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The Quora logo identifying questions and popular answers online

Quora – questions and popular answers online

300px-Quora_logoQ&A on Quora And How Facts Are Being Shaped By Opinion

People often say that all truth is relative. Dark is light if you believe it is or if it’s a shade of grey instead, which makes it both dark and light or neither. If you see what I mean.

Q: Not really. What’s all this about Quora?
A: It’s a site valued in the billions of dollars (at least that’s what some people are saying) which allows users to post questions online and get answers from the public.

Q: It’s that simple?
A: Yes, it is. Of course people have to use their real names.

Q: Mmmm. Any other restrictions?
A: Yes, you have to sign up to read it or participate.

Q: So they are data gathering ready to sell you on to advertisers?
A: Indubitably. You know how it is these days.

Q: So how is that different from other ‘How to…?” websites?
A: This one allows votes on answers, so they rise or fall according to their popularity.

Q: So, a popular answer may not be actually true?
A: Exactly. As long as it’s a ‘good’ answer it will rise high.

Q: And people will believe that?
A: Apparently. A really good answer can be absolute rubbish or sheer brilliance?

Q: Got any examples?
A: Well as I haven’t signed up (to protect my data which I try to sell not give away free), I must rely on the Sunday Times, 16 Feb 2014.

Q: Surely that’s a reliable source?
A: Possibly. It’s from Oliver Thring.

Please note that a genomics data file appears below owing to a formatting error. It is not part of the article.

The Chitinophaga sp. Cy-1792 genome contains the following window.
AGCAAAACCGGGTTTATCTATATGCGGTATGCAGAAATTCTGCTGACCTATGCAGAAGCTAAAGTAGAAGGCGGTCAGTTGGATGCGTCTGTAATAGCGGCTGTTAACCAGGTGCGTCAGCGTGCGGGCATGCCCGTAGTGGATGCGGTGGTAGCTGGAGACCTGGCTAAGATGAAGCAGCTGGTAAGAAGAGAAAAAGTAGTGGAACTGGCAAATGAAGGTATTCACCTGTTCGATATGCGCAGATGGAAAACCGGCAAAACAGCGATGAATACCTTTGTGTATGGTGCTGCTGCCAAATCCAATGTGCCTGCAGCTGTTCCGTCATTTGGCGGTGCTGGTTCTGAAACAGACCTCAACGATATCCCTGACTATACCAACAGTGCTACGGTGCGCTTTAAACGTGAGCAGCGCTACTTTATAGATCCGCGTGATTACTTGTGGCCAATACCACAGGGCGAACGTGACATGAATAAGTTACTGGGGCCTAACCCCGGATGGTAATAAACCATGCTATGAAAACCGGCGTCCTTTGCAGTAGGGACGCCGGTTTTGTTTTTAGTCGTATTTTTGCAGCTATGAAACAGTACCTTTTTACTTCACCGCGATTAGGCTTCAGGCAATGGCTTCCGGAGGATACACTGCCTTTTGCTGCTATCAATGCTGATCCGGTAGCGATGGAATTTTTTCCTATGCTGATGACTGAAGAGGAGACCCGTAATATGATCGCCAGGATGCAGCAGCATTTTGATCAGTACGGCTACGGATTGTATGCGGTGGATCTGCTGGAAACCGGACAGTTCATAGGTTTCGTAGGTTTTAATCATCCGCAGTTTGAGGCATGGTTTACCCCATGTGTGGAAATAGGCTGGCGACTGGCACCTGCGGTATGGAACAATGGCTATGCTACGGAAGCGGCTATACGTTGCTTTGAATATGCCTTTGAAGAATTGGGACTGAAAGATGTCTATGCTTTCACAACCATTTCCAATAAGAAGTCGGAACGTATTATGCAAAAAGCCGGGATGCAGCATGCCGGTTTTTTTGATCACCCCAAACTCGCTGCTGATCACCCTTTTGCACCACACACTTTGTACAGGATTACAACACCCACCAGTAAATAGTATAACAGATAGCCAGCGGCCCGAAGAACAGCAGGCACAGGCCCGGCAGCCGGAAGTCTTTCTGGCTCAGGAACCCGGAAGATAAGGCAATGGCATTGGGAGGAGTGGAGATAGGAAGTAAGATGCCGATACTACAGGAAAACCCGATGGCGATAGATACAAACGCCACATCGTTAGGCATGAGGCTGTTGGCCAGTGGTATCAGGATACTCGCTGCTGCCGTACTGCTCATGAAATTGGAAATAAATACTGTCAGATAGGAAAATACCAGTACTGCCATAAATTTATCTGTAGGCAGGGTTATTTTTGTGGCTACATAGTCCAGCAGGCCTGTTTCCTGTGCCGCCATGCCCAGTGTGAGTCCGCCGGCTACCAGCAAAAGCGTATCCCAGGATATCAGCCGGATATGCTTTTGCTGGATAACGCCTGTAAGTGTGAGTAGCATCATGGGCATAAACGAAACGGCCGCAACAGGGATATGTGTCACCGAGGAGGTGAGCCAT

Q: Anyway, what did they quote?
A: What are the most awesome photos ever taken?

Q: That’s not very special is it?
A:  No. Try – How does Apple keep secrets so well?

Q: OK, any more?
A: What’s it like to be a geek in prison?

Q: Yes, that’s good. Any others?
A: What’s it like to be a drug dealer?

Q: Surely not?
A: Oh yes. It’s one of the most viewed questions and the ‘best’ response was a 3000 essay from a self-confessed mid-level trafficker.

Q: What! Did he or she get away with it?
A: So he or she said.

Q: Can we know some of the answers?
A: Not unless you sign up, which as I said, I haven’t done.

Q; That’s a shame. Are all questions answered?
A: Well, some questions have no answers, as we know. Truth is relative after all…

Q: Yes, yes, but like what?
A: Like What’s the most underrated piece of art?

Q: My GCSE art exam piece?
A: The London Underground map, according to popular opinion.

Q: What about the most startling, amazing discoveries ever made?
A: Have you signed up already to know that one?

Q: Are you asking the questions now?
A: No, I’m not. The answer to that one about the most amazing discoveries has ranged from money, electricity, the wheel, antimatter, cooking, heliocentric models and the wheel.

Q: What about space travel, the internet, the internet combustion engine?
A: Time to sign up and post your own questions, then…

Q: Any personal favourites?
A: Well, Oliver Thring liked: Why did almost all societies believe that women were inferior to men?

Q: Mmm, tricky one. Is it all online?
A: No, some groups are trying to organise meet-ups presumably where they will sit round and ask each other clever answers and who ever gives the most interesting/clever/erudite/amusing answer will get a free drink. Or have to get a round in.

Q; OK, could you sum it up with what it’s a mash-up of?
A: It’s a cross between Wikipedia, Pinterest, social media, How to advice directories and stand up comedy, more interesting than Pointless and for egg-heads.

Q: Well, thank you, I’ll take a look for myself.
A: Before you go can I ask you some that may not be on Quora but once puzzled some students of mine years ago?

Q: Can you make it quick?
A: Which are better, squares or circles? Is a pedestrian crossing black with white stripes or white with black stripes? Is it always wrong to have sex with a monkey?